23 Feb 2018

A new comprehensive evolutionary tree of butterflies published


Butterflies originated around 119 million years ago in the late Cretaceous period.

There is exciting news for butterfly enthusiasts. By studying 207 species of butterflies, scientists have created an evolutionary tree painting the detailed picture of butterfly relationships and evolution over time.

An international team of lepidopterists (people who study moths and butterflies) carried out DNA studies and carbon dating analysis to understand the age and characteristics of butterflies. By comparing and merging previous studies on butterflies (genome sequencing data), the researchers were able to create the new bigger and better evolutionary tree.

“We still have a long way to go, but this is the first comprehensive map of butterfly evolution,” said Akito Y. Kawahara, associate professor at the Florida Museum of Natural History in a release. “Lots of previous studies cover butterfly evolution on smaller scales — by locality or taxon — but surprisingly few have reached across the breadth of butterfly diversity.” Dr. Kawahara is the corresponding author of the paper published in Current Biology.
The report also supported previous studies that butterflies originated around 119 million years ago in the late Cretaceous period. After the mass extinction (65 million years ago), most of the butterflies diverged into many different groups.
The seven wonders

The butterfly species were placed in seven groups — Papilionidae, Hedylidae, Hesperiidae, Pieridae, Riodinidae, Lycaenidae and Nymphalidae.

“Our analyses support swallowtails (Papilionidae) as sister to all other butterflies, followed by skippers (Hesperiidae) and the nocturnal butterflies (Hedylidae) as sister to the remainder,” says the report.

The whites (Pieridae) were supported as sister to brush-footed butterflies (Nymphalidae), blues and metalmarks (Lycaenidae and Riodinidae).

Previously, swallowtails and birdwings were believed to have a common ancestor but the new study showed that they feed on different plants. “That tells us that butterflies and plants may have evolved together,” Dr.Kawahara added.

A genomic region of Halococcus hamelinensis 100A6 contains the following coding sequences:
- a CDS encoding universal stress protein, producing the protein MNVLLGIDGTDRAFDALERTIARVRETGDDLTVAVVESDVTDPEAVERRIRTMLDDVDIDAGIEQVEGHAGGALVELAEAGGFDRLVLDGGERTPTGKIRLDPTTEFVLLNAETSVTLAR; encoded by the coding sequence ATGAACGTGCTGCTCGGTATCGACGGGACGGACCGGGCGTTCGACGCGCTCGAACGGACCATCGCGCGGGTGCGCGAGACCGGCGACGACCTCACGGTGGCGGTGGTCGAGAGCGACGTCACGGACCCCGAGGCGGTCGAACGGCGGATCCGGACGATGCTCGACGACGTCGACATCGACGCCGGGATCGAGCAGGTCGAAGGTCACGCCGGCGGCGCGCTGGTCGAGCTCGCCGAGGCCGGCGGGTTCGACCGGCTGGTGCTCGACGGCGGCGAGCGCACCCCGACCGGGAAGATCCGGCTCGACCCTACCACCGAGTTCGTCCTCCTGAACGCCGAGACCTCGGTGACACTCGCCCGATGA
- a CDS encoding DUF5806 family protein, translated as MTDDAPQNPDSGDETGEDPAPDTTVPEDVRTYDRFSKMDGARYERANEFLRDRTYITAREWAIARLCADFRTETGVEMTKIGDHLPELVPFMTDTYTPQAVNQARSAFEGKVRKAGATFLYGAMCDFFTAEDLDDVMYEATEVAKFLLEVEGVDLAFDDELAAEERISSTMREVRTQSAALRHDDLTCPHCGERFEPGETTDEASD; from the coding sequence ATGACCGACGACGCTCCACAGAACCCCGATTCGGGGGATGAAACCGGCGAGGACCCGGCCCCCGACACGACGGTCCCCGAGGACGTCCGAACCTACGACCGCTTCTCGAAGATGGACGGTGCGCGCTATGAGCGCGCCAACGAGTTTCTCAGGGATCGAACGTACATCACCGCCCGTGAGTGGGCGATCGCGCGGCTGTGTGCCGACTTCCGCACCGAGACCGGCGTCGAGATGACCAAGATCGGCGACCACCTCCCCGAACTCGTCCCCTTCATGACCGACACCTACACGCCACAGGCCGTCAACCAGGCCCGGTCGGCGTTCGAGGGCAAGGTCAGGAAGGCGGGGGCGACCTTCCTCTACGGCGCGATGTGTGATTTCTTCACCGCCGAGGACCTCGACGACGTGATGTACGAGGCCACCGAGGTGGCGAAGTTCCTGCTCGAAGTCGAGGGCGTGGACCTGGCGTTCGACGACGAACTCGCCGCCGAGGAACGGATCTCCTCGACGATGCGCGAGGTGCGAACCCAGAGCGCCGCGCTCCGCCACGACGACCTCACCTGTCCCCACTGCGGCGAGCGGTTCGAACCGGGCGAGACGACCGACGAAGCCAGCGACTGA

Mutualism with ants

They also studied the association of butterflies with ants. Some butterfly larvae secrete sugars that serve as a meal for ants and the ant in return protects the larva from other predators. This is a well-studied symbiotic relationship. The scientists report that most of the blue butterflies and hairstreaks and some of the metalmark butterflies exhibit this behaviour.

“This [evolutionary tree] is usually an ever changing ‘map’ of the ‘territory’ of nature. As new techniques are developed, we gain new insights. In the current paper, a larger data set than ever before has been used, comprising 207 out of 18,800 species of butterflies discovered so far. However, almost all the known tribes are represented, despite the small number of sample,” says Peter Smetacek, founder of the Butterfly Research Centre in Bhimtal, Nainital. “This is not the first time such a tree has been constructed, but it is the first time that such a complete tree has been constructed on genetic evidence.”

“We [India] have about one fifth of the known moths and butterflies represented in Indian collections (3,800 out of an estimated 20,000 species). The only way they could undertake the study was the fact that they have access to a good collection. We lack this in India,” explained Smetacek.
Source-The Hindu

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